Critics cautioned that post-award execution of project labor agreements 
potentially undercuts key purposes of the agreement, such as addressing 
potential labor differences before they occur and receiving offers with 
more accurate pricing. Several respondents were particularly concerned 
that the language of the proposed rule, which would require the offeror 
to ``negotiate in good faith,'' does not assure that a project labor 
agreement will be reached, despite the Government having concluded that 
it should be utilized.
    Response: GSA, DoD, and NASA believe that the Government's 
procurement interests are best served by allowing agencies broad 
discretion in formulating the process and timing for the submission of 
a project labor

[[Page 19174]]

agreement. Accordingly, under the final rule, agencies may choose from 
among three options. Submission may be required: (1) when offers are 
due; (2) prior to award (by the apparent successful offeror); or (3) 
after award.
    Providing these three options allows agencies with project labor 
agreement experience to continue with the model they have found most 
effective; it also allows other agencies to craft an approach unique to 
each project, and, as experience is gained, follow best demonstrated 
practices. If an agency decides that permitting execution of the 
project labor agreement after award is the best approach, the 
contractor will be required to submit an executed copy of the agreement 
to the contracting officer. This is a change from the proposed rule, 
which only required the contractor to ``bargain in good faith.'' In the 
view of GSA, DoD, and NASA, the language of the proposed rule could 
result in a situation where the Government concluded that execution of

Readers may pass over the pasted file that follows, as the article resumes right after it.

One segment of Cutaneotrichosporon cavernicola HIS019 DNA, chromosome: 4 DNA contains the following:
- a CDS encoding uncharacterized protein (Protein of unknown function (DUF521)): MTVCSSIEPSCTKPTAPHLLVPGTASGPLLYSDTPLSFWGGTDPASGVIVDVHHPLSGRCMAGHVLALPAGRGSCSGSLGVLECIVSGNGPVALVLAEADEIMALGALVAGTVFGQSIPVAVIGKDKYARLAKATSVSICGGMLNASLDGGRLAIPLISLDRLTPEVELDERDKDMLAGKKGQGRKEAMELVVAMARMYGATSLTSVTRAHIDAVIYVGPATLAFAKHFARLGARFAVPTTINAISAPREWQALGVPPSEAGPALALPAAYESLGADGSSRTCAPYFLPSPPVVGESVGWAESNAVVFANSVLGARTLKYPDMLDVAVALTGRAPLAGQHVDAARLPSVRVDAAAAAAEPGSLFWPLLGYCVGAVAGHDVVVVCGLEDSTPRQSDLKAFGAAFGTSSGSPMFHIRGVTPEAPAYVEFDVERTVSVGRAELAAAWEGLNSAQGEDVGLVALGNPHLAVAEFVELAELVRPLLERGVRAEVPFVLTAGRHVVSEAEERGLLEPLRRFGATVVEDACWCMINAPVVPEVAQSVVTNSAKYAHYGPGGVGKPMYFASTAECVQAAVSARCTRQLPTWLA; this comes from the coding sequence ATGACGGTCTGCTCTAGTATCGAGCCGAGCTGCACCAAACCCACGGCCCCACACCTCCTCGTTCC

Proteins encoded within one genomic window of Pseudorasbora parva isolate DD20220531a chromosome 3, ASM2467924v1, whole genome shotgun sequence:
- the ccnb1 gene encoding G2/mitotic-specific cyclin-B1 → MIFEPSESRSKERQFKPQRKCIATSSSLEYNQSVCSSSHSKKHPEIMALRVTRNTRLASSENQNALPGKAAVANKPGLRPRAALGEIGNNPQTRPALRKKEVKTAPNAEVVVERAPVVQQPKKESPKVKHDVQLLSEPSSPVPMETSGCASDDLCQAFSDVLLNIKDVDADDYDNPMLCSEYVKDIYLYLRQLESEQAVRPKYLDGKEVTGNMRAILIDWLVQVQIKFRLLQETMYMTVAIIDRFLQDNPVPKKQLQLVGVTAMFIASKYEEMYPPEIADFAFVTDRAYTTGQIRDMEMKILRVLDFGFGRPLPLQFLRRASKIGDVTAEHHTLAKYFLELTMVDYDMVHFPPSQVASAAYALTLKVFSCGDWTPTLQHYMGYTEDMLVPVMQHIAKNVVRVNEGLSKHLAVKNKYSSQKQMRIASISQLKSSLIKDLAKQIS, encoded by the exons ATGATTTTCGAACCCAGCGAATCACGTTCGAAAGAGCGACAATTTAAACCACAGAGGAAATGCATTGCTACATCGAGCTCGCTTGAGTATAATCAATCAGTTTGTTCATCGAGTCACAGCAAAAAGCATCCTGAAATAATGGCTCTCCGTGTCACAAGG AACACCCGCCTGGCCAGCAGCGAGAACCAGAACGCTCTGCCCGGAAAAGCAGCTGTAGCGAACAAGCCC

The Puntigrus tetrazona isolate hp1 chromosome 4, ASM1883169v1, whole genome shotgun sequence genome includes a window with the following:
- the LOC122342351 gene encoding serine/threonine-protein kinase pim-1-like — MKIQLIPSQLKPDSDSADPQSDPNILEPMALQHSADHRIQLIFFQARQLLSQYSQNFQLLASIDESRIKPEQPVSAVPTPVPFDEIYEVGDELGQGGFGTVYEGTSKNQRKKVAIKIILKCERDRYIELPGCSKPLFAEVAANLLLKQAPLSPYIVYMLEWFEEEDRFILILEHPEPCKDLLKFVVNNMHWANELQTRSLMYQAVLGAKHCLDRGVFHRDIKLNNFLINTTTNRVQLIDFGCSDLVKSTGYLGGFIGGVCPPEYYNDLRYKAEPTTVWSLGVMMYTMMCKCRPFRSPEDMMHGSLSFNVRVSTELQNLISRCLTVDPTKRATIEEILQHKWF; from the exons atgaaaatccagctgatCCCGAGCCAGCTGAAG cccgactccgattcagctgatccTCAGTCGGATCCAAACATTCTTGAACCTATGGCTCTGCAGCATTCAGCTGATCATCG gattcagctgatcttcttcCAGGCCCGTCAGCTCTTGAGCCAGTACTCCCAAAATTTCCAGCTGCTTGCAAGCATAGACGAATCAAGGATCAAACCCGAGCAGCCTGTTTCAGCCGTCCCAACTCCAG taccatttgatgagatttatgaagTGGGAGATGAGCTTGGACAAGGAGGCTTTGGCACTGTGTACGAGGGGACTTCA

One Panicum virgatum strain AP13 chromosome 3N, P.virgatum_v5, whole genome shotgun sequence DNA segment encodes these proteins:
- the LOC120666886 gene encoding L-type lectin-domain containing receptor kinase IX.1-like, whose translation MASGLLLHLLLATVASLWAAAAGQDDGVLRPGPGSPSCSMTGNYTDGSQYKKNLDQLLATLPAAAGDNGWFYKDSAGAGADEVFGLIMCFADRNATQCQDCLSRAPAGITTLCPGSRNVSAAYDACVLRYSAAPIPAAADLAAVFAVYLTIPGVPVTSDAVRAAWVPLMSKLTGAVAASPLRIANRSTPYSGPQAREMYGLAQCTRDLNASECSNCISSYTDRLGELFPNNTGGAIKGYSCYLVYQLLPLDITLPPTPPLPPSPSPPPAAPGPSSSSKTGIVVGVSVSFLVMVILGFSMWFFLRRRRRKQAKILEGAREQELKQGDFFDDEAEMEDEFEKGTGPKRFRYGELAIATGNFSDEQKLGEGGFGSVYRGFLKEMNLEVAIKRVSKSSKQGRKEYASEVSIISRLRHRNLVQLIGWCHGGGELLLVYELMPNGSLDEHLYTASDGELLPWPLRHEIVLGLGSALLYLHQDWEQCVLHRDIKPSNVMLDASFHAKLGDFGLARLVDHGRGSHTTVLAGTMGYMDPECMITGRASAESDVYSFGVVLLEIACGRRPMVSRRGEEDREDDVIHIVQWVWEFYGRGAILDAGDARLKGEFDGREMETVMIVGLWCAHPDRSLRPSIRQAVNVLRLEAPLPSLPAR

a project labor agreement was in its best interest, but has no recourse 
should the project labor agreement never be executed as long as the 
contractor bargained in good faith.
    4. Other issues
    a. Comments regarding retroactive imposition of project labor 
agreements on contracts already awarded. One commenter recommended that 
the rule be clarified to prohibit agencies from pursuing a project 
labor agreement after a contract has been awarded. The commenter's 
concern relates to a scenario where the contracting agency has not 
previously informed parties that a project labor agreement was being 
considered.
    Response: GSA, DoD, and NASA agree with this concern. Any such 
action, without any prior indication that a project labor agreement was 
contemplated, could disrupt the project's schedule and impact contract 
price. FAR 1.108(d) requires that any application of a new procedure to 
existing contracts must be bilaterally negotiated and involve adequate 
consideration. Consistent with section 11 of the E.O., the final rule 
will apply to solicitations for large-scale construction projects 
issued on or after the effective date of this rule.
    b. Comments addressing the applicability of project labor 
agreements to certain contractors. Some respondents questioned the 
application of a project labor agreement to particular activities 
related to, or occupations involved with, construction projects. One 
commenter stated that the proposed rule was ``overly comprehensive'' by 
not distinguishing between contractors engaged in the construction and 
subcontractors who are not part of the construction project. Another 
commenter stated that the proposed rule failed to exclude designers, 
site engineers, surveyors and other engineering related personnel from